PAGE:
I live in the excellent & diverse food city of Queens, but I do feel the need to point out that “ethnic” is not the same as “nonwhite.” We have many wonderful Irish, Romanian, Czech, and Greek markets, Italian and Colombian bakeries, etc. I imagine lots of their owners and customers would identify as white, too. We also have some bad “ethnic” markets that are expensive, don’t have much turnover or selection, etc. Also, Whole Foods/Trader Joe’s aren’t the default/neutral choice — they’re also marked by class/ethnicity/nationality.

ghechr (#596)

@emmabee Yes to your point about local marketing of chains! My local Lowe’s grocery store (I believe it’s a nationwide chain similar to Safeway) has a huge variety of Mexican foods that are not commonly carried. The prices are usually lower for equivalent products at Albertson’s, although sometimes the lower price is due to receipt of a smaller amount of product. For example, I was psyched to see that whole roast chickens at Lowe’s were something like $4 compared to Albertson’s $7, but the Lowe’s chickens were teeny tiny.

hellonheels (#1,407)

This is really good advice. I virtually never buy produce at Safeway – it’s expensive and the quality for non-organic items is usually not great. My neighborhood cash-only produce shop, though not technically an ethnic grocery (well, the owner is Irish and most of the employees are Chinese, if that counts) is MUCH cheaper and almost always fresher.

This is also not technically an ethnic market, but when I lived in Boston I would always shop at the Somerville Market Basket, and it was amazing (though anytime I went on a Sunday, it drove me to drink afterward). They catered to a number of ethnic populations, had a crazy produce section, and were the cheapest ever.

Faintly Macabre (#1,043)

@hellonheels I am obsessed with Market Basket. Despite the five million shopping carts and their insistence on giving you a plastic bag for every item (maybe it’s some weird Somerville mob arrangement). An Indian grocery store opened right next door a few years ago–I’m not sure if it’s still there, but they had a big selection of interesting stuff.

9heuredumatin (#2,946)

I’m an “ethnic person” who didn’t grow up in north America and feels at home in Chinese grocery stores and would shop there exclusively if I could (i.e. if I own a car). I often wonder if White people who told me they feel really awkward in ethnic stores (“I never know what to buy?”) are just like me when I go to fancy specialty food stores that sell gourmet cheese and pickles? *I* never know what to get in those places, and the prices alone are intimidating enough.

selenana (#673)

@9heuredumatin Yeah, the word “ethnic” is kind of weird to me, as it so often seems to mean “not like me”. Ethnic clothes! Ethnic food! Seems like a more updated way of saying exotic.

swirrlygrrl (#2,398)

Ethnic grocery stores are the best. The spices and prepared foods at the subcontinent places, the cheese and sweets and dried fruits at the middle eastern ones, produce at the Asian markets, and delicious eggplants, etc in oil at the European ones. I don’t find myself being efficient, because wandering is often required to find what I am looking for, but price, selection and surprise make me very happy.

Sadly, the best ethnic markets in my city (Ottawa) rqeuire a car. Like the place with fresh medjouli cheese and the best dried apricots I have ever eaten.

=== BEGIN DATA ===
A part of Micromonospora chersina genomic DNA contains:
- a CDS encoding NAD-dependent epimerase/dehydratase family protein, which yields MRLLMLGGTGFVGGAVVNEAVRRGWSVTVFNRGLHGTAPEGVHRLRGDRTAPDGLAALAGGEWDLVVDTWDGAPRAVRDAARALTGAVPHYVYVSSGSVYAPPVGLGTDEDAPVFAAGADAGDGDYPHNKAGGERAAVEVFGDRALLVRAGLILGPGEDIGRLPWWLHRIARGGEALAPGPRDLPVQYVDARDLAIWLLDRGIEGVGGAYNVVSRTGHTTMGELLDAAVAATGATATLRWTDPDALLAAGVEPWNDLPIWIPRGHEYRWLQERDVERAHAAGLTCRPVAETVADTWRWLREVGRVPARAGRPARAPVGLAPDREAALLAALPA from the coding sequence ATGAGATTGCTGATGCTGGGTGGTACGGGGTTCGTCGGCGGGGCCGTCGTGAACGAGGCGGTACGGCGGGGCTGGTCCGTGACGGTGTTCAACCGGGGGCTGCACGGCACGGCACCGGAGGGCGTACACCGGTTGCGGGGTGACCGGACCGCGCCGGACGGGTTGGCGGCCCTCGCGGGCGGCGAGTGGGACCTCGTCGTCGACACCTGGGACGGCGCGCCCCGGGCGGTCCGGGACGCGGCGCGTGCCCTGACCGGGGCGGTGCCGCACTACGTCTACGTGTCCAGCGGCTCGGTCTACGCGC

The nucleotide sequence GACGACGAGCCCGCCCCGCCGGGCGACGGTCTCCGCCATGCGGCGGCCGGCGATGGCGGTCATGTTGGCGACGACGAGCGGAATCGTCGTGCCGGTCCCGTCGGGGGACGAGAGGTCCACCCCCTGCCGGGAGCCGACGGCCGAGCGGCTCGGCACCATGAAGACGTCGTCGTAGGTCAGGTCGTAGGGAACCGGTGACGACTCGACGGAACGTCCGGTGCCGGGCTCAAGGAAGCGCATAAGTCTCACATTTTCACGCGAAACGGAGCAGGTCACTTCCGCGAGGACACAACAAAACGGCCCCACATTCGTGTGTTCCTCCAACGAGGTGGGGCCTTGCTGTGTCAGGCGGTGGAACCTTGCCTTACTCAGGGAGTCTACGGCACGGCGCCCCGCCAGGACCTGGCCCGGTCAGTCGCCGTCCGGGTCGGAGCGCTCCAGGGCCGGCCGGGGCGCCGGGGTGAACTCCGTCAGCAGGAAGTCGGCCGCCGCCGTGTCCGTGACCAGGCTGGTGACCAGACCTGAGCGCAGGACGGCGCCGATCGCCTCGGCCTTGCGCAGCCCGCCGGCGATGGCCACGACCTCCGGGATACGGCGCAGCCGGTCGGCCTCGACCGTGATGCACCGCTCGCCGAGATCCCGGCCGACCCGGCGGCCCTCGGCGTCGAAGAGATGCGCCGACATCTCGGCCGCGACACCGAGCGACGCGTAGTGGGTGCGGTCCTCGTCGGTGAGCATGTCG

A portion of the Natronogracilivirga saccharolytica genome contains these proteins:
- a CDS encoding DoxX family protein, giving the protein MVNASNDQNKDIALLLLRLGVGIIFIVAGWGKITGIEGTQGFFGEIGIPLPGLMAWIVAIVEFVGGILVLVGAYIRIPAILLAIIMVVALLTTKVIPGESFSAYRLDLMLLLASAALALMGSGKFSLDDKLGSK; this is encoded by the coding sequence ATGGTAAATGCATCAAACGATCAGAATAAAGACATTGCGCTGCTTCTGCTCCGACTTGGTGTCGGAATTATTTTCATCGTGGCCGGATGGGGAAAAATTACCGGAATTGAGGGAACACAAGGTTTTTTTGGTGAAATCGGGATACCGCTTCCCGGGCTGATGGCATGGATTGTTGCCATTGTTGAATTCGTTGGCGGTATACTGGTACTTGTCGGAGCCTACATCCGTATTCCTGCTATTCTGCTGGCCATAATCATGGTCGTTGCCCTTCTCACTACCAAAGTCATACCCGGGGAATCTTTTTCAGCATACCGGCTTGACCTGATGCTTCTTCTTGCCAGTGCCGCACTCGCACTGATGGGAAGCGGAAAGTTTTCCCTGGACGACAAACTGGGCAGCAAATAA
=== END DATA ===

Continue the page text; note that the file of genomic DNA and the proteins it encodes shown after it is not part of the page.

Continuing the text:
Morbo (#1,236)

No discussion on if these shops are unionized or not?
How much are the employees making?

josefinastrummer (#1,850)

@Morbo Since they are most likely hiring family or friends, do you think they will need a union?
Do you ask your local Whole Foods employee how much he or she is making? I bet people who work at ethnic grocery stores would most likely answer “enough” if you were so bold to ask how much they made.

WaityKatie (#1,696)

@josefinastrummer I’m quite concerned about Whole Foods’ labor practices. Are we not allowed to ask about the working conditions of the places we shop, now? Or just not allowed to ask about those at “ethnic” markets?

deepomega (#22)

@WaityKatie You can ask, sure! Not sure why “try out an ethnic grocery store” should be forced to answer whether ethnic grocery stores are unionized. How would you even answer Morbo’s question?

If you’re concerned, then look into the stores near you.

josefinastrummer (#1,850)

@WaityKatie Ask away! What do you think a Whole Foods employee is going to tell you while she’s at work? Nothing if she wants to keep her job.

You can ask at ethnic markets as well but again, I think the overwhelming majority of people working at an ethnic market are going to say that they make enough money. But that’s just how I feel about the markets I go to. They are usually owned by immigrants or children of immigrants and they take care of each other. They might also help out with housing and healthcare. They are probably the last group of people who need unions. But go ahead and ask and report back. I’d like to hear what you find in NYC compared to Philly.

Morbo (#1,236)

@All
Here is the point – this store offers variety at low prices, according to the article. The author sees this as positives, not to mention the aesthetic appeal to his self worth.

However, if Cousins is non-union, it is taking sales away from the unionized stores run by Giant Eagle and others out there in Philly. If they are getting these savings by paying below union wages and not offering health care and other benefits, is the person that shops there any better than the demonized Wal-Mart customer?

And, for the record, I support our local fruteria in Chicago.

deepomega (#22)